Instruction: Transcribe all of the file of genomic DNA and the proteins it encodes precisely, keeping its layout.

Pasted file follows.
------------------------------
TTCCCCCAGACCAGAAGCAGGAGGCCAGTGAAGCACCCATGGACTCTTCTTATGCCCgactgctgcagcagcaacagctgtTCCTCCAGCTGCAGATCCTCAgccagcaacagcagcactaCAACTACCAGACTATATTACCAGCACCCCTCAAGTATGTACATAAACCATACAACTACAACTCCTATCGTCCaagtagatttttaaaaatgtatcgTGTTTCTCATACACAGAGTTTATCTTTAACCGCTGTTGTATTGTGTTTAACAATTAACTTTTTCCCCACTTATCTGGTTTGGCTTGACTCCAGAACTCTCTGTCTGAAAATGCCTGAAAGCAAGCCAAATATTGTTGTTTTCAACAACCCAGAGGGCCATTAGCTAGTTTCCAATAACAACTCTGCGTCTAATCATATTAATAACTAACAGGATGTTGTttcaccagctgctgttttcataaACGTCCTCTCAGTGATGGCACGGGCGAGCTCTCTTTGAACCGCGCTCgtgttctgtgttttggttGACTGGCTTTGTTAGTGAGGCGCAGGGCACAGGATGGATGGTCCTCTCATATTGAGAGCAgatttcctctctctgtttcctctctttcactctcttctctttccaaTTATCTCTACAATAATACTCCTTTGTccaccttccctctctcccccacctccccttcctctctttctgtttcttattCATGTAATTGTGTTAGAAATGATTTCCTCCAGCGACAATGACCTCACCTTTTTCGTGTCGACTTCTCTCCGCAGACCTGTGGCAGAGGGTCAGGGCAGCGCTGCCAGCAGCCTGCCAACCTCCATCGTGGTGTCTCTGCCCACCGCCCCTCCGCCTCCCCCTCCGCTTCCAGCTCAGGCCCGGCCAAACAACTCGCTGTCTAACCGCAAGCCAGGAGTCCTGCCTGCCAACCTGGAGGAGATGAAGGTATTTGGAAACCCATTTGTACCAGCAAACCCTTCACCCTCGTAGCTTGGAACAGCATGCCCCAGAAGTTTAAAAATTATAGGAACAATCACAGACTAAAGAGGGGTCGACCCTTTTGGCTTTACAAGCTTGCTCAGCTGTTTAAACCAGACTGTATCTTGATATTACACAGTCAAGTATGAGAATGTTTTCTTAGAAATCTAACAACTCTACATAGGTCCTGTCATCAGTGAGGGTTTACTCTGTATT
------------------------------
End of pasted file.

TTCCCCCAGACCAGAAGCAGGAGGCCAGTGAAGCACCCATGGACTCTTCTTATGCCCgactgctgcagcagcaacagctgtTCCTCCAGCTGCAGATCCTCAgccagcaacagcagcactaCAACTACCAGACTATATTACCAGCACCCCTCAAGTATGTACATAAACCATACAACTACAACTCCTATCGTCCaagtagatttttaaaaatgtatcgTGTTTCTCATACACAGAGTTTATCTTTAACCGCTGTTGTATTGTGTTTAACAATTAACTTTTTCCCCACTTATCTGGTTTGGCTTGACTCCAGAACTCTCTGTCTGAAAATGCCTGAAAGCAAGCCAAATATTGTTGTTTTCAACAACCCAGAGGGCCATTAGCTAGTTTCCAATAACAACTCTGCGTCTAATCATATTAATAACTAACAGGATGTTGTttcaccagctgctgttttcataaACGTCCTCTCAGTGATGGCACGGGCGAGCTCTCTTTGAACCGCGCTCgtgttctgtgttttggttGACTGGCTTTGTTAGTGAGGCGCAGGGCACAGGATGGATGGTCCTCTCATATTGAGAGCAgatttcctctctctgtttcctctctttcactctcttctctttccaaTTATCTCTACAATAATACTCCTTTGTccaccttccctctctcccccacctccccttcctctctttctgtttcttattCATGTAATTGTGTTAGAAATGATTTCCTCCAGCGACAATGACCTCACCTTTTTCGTGTCGACTTCTCTCCGCAGACCTGTGGCAGAGGGTCAGGGCAGCGCTGCCAGCAGCCTGCCAACCTCCATCGTGGTGTCTCTGCCCACCGCCCCTCCGCCTCCCCCTCCGCTTCCAGCTCAGGCCCGGCCAAACAACTCGCTGTCTAACCGCAAGCCAGGAGTCCTGCCTGCCAACCTGGAGGAGATGAAGGTATTTGGAAACCCATTTGTACCAGCAAACCCTTCACCCTCGTAGCTTGGAACAGCATGCCCCAGAAGTTTAAAAATTATAGGAACAATCACAGACTAAAGAGGGGTCGACCCTTTTGGCTTTACAAGCTTGCTCAGCTGTTTAAACCAGACTGTATCTTGATATTACACAGTCAAGTATGAGAATGTTTTCTTAGAAATCTAACAACTCTACATAGGTCCTGTCATCAGTGAGGGTTTACTCTGTATT